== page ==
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The formal investigation comes after Arafat's daughter and widow last month lodged a murder complaint in France claiming that Arafat had been poisoned by polonium.
French prosecutors have begun a murder inquiry into the 2004 death of Palestinian leader Yasser Arafat, AFP reported Tuesday, citing "sources close to the matter."
The formal investigation comes after Arafat's daughter and widow last month lodged a murder complaint in France claiming that Arafat had been poisoned by the radioactive substance polonium-210, the BBC reported. Haaretz reported that investigators who carry out the inquiry will be empowered to summon witnesses.
A Swiss laboratory that had examined Arafat's clothing at the request of his wife, Suha Arafat, and Al Jazeera, which was investigating his death, "found Polonium 210 in more elevated levels than what one might have expected," Swiss Radiophysics Institute spokesman Darcy Christen told GlobalPost in July. However, Christen stressed at the time that "We have never said there was Polonium poisoning," saying conclusions regarding Arafat's death would have to be drawn from tests of his actual remains.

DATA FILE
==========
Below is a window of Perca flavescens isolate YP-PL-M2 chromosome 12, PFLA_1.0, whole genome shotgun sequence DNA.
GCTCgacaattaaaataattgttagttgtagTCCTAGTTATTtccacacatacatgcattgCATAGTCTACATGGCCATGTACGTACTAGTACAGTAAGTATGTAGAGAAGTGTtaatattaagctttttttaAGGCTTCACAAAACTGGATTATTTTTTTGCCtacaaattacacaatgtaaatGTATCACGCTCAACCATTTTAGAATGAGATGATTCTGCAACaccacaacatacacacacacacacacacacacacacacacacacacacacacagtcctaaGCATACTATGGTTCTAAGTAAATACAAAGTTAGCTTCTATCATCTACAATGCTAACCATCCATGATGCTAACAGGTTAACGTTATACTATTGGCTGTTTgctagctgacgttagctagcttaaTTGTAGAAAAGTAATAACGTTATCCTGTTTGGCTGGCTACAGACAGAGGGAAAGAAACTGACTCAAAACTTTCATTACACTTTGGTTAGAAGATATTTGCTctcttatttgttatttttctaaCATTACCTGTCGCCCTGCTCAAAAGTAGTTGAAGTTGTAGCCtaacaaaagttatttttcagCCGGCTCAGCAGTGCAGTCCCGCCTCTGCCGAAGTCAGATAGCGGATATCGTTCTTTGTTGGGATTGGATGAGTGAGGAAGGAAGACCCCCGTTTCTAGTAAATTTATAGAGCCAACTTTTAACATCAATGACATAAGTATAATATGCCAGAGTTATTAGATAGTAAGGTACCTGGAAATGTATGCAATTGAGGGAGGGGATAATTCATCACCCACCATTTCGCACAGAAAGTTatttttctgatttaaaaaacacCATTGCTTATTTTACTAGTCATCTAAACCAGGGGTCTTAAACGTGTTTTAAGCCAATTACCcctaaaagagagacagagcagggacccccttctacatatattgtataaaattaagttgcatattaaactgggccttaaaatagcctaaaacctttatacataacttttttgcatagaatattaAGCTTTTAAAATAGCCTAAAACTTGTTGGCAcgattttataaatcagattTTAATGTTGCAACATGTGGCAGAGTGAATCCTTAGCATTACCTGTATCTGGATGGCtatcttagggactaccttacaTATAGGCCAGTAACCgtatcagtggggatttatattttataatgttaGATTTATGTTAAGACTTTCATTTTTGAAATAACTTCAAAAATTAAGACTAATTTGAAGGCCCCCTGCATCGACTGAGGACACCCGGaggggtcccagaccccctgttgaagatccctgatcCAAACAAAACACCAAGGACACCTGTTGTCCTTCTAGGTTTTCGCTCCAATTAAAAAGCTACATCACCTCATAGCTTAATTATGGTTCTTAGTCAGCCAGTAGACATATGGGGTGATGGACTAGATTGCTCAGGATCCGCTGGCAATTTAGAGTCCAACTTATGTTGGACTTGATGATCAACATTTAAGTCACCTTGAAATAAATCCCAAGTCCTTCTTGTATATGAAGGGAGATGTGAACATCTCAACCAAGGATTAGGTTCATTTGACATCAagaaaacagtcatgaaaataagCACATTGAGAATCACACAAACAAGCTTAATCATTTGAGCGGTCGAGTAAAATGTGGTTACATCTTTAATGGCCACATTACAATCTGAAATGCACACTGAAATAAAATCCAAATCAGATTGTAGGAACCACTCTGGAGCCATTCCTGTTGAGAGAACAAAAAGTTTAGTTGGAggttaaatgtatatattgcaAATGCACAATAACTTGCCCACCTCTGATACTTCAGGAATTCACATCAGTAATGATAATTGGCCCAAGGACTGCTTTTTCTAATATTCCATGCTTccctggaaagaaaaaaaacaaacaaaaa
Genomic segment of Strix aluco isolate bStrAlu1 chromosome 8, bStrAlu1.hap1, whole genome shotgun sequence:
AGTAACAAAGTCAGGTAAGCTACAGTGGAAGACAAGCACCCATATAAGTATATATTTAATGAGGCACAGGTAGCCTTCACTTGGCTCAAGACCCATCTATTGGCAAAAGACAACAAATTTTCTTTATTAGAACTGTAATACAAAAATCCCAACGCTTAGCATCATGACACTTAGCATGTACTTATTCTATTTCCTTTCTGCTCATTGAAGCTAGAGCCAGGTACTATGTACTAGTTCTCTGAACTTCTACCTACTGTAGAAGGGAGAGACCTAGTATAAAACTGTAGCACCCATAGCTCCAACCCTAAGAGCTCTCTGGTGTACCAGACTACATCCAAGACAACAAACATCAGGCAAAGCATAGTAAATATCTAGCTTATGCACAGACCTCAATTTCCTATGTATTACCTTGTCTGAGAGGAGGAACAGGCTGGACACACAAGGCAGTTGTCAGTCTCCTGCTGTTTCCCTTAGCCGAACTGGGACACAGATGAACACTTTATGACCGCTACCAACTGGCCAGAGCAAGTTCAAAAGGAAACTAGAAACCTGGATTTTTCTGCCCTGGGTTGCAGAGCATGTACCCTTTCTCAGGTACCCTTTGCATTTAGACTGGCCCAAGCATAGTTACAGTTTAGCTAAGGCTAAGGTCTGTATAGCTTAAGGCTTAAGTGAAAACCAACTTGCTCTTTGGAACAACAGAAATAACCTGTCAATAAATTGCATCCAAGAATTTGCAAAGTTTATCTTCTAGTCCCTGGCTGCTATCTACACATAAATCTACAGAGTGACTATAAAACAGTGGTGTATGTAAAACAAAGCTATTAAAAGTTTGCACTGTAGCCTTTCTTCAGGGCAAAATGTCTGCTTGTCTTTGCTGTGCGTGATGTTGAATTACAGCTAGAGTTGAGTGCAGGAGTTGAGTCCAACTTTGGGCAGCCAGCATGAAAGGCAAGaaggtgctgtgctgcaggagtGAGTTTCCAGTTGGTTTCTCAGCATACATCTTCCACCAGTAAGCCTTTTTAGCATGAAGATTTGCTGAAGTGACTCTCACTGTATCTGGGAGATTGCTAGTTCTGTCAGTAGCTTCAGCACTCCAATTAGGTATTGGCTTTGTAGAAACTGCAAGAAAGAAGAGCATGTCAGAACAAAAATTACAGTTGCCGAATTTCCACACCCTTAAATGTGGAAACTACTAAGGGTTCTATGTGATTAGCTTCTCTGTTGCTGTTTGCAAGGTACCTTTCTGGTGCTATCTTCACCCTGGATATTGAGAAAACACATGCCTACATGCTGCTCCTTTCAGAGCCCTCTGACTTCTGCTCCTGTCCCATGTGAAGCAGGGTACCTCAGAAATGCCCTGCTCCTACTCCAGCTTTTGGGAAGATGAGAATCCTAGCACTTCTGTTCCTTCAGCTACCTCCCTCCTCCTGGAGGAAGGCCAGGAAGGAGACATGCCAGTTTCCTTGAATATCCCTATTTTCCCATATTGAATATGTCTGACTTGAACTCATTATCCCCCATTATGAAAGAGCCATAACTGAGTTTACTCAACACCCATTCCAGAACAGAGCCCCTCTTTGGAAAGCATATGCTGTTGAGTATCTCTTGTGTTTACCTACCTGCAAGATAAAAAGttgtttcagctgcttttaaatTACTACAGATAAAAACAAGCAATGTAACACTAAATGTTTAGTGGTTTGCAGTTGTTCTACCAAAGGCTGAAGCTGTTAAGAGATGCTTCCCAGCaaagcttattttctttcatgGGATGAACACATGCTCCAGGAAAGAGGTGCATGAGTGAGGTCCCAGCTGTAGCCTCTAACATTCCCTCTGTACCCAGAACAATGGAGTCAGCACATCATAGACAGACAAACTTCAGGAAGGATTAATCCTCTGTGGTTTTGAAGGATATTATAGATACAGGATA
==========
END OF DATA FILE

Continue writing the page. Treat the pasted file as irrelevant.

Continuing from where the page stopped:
More from GlobalPost: Polonium, HIV or “Palestinium” — the real story of Yasser Arafat’s death
Arafat's widow has agreed to the exhumation of her late husband's remains for testing, according to AFP. The New York Times, which obtained copies of Arafat's medical records, wrote in 2005 that "the findings [of an independent analysis] argue strongly against poisoning" and "reveal that he died of a stroke that resulted from a bleeding disorder caused by an unknown infection."